In a recent blog post I shared my experiment with using Yarrow as a tea. And then, investigating other herbs today, I chanced upon a Wikipedia article on the effects of Herbal Teas. For instance: if you rushed out and gathered Yarrow and made tea after reading my blog post you might well have had an allergic reaction. Unfortunately I don’t know what allergic reaction. The article doesn’t state it. But then again people also have allergic reactions to pharmaceuticals that have gone through years of testing.

When the pharmaceutical industry was first starting it used herbs as the basis of all medicines. Herbs WERE medicine; they were simply popular cures dressed up with fancy labels or containers. Later, when scientists were able to identify and extract the active ingredient that cured, the industry developed synthetic substances that mimicked the effect of these herbs. It was about then that the pharmaceutical scientists unhooked their hands from the herbalists.

Now western medicine does not trust anything that hints of herb and generally labels it as quackery. But those same scientists still go back to analysing herbs/plants for the active ingredients that appear to fix the human body.

Bergamot and cholesterol

Take Bergamot for instance: I recently chanced on a report of a double-blind test of the fruit. Testing led by the University Magna Graecia in southern Italy and published in the International Journal of Cardiology, showed that the fruit could significantly help people reduce their cholesterol without taking drugs. What better way to prolong heart life than to eat an orange a day?

So I looked up what was available in the bergamot market and came across the BergaMet Mega website,  which was offering capsules with this amazing juice dried out. The website, bless them, actually tells you the ingredients: “Each bottle contains 60 tablets which each contain 650mg of pure juice Bergamot dehydrated (entitled to 35% in composition of polyphenols) and 50 mg of ascorbic acid”. Of course, like any herbal (dare I say) medicine, there are a lot of get-out clauses and warnings.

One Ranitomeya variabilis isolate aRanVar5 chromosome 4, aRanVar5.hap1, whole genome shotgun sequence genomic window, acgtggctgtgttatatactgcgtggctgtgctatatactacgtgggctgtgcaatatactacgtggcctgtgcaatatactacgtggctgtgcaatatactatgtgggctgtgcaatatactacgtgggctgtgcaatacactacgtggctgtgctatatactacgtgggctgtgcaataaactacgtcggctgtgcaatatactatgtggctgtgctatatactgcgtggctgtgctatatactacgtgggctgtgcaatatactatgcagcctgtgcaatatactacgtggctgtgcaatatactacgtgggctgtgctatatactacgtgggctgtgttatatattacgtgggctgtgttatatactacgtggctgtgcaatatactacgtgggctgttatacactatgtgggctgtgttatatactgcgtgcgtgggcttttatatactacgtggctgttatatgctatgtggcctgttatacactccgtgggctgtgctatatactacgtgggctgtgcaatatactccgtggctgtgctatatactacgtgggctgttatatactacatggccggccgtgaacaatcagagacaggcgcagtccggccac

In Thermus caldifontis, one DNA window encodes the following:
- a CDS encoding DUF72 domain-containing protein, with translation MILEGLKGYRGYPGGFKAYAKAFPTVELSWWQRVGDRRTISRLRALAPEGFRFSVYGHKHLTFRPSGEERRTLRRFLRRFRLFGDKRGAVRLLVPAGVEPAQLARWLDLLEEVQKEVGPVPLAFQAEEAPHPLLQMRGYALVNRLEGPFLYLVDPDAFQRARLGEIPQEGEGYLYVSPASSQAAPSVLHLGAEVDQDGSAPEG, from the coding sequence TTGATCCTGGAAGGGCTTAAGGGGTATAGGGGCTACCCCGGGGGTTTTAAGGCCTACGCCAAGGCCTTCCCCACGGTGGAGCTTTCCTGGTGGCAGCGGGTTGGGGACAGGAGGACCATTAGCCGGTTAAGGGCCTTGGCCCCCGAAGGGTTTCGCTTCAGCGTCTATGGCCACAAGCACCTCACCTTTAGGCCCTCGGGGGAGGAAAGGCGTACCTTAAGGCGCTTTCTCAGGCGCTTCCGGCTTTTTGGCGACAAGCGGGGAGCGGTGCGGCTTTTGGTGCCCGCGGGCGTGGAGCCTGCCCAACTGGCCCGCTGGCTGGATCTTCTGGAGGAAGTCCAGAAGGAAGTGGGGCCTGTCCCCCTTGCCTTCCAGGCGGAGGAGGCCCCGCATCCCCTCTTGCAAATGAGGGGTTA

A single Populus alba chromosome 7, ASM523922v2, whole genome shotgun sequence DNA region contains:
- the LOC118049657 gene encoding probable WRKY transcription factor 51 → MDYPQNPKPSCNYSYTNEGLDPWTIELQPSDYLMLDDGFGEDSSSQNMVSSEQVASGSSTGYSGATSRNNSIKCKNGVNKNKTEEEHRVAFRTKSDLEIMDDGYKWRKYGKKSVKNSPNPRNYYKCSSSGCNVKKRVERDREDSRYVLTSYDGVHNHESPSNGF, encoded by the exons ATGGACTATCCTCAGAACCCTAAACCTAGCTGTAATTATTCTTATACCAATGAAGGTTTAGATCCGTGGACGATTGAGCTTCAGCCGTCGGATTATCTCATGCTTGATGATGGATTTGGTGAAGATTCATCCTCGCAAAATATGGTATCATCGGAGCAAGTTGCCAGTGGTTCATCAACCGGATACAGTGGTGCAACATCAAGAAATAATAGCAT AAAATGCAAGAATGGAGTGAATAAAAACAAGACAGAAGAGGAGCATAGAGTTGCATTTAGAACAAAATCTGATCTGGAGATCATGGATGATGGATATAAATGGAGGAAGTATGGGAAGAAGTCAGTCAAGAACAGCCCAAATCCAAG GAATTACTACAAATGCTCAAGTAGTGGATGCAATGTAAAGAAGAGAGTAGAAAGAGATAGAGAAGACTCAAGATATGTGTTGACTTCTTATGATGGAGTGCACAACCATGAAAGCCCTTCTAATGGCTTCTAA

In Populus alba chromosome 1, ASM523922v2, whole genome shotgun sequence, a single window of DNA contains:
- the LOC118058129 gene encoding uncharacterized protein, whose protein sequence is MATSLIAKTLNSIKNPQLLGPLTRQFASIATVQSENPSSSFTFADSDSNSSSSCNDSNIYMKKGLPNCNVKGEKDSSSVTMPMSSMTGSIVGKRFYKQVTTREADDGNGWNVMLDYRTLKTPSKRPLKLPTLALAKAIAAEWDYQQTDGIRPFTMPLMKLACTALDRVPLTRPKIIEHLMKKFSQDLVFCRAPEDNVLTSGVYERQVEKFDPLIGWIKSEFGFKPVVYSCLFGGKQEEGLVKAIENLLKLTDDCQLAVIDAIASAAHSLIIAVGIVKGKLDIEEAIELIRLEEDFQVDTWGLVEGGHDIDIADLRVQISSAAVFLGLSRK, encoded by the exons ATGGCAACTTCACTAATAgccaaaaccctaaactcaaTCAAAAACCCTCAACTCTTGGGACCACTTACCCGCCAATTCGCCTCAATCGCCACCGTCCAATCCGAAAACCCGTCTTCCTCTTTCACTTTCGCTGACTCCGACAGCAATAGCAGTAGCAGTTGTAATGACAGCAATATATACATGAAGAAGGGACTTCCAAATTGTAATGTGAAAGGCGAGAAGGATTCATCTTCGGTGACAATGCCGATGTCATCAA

I wonder if these warnings would be in such large print if a big pharmaceutical company had created a potion that mimicked the active ingredients in bergamot? Perhaps they have? Perhaps they’re called Statins?

So I trotted out to the fields, and,  indeed got sopping wet and muddy. The challenging part of picking citrus in the rain is that every time you pull down the fruit, you are tipping all the leaves down towards yourself, dumping all their little troughs of collected water right onto  your head.

As for me? I’m off to plant and carefully tend a Bergamot orange, if I can find one in New Zealand.

Heather Sylvawood, author of Searing Heat, a high country tale.

PS: Bergamot is thought to be a hybrid of sour orange and citron or lemon. The tress have been grown in the Mediterranean for several centuries. The tree is small to medium at maturity and thorn-less. The fruit is mostly round, with a little bit of a neck and a nipple, and they’re juicy.

Here’s to Our Rubbish Artists

They are a certain breed, these rubbish artists. They can look at our discards and think: “I could make a xxxx out of that.” More than that, they actually get off butt and do so.